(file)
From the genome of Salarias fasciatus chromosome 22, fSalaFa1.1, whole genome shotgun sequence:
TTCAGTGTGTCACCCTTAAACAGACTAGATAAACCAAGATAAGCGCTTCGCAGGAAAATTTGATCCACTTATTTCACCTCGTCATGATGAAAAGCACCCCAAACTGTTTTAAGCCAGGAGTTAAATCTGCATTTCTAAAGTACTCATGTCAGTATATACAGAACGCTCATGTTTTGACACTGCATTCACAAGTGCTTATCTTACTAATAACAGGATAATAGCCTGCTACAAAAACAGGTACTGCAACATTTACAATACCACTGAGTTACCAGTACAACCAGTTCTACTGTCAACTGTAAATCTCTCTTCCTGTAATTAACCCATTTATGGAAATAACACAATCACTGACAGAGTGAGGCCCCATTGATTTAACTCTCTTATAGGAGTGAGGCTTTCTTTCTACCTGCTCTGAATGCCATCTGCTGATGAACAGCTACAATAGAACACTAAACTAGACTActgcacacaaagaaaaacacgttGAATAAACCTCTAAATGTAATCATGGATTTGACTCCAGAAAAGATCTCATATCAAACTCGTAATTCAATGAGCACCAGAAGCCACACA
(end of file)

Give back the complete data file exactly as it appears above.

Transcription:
From the genome of Salarias fasciatus chromosome 22, fSalaFa1.1, whole genome shotgun sequence:
TTCAGTGTGTCACCCTTAAACAGACTAGATAAACCAAGATAAGCGCTTCGCAGGAAAATTTGATCCACTTATTTCACCTCGTCATGATGAAAAGCACCCCAAACTGTTTTAAGCCAGGAGTTAAATCTGCATTTCTAAAGTACTCATGTCAGTATATACAGAACGCTCATGTTTTGACACTGCATTCACAAGTGCTTATCTTACTAATAACAGGATAATAGCCTGCTACAAAAACAGGTACTGCAACATTTACAATACCACTGAGTTACCAGTACAACCAGTTCTACTGTCAACTGTAAATCTCTCTTCCTGTAATTAACCCATTTATGGAAATAACACAATCACTGACAGAGTGAGGCCCCATTGATTTAACTCTCTTATAGGAGTGAGGCTTTCTTTCTACCTGCTCTGAATGCCATCTGCTGATGAACAGCTACAATAGAACACTAAACTAGACTActgcacacaaagaaaaacacgttGAATAAACCTCTAAATGTAATCATGGATTTGACTCCAGAAAAGATCTCATATCAAACTCGTAATTCAATGAGCACCAGAAGCCACACA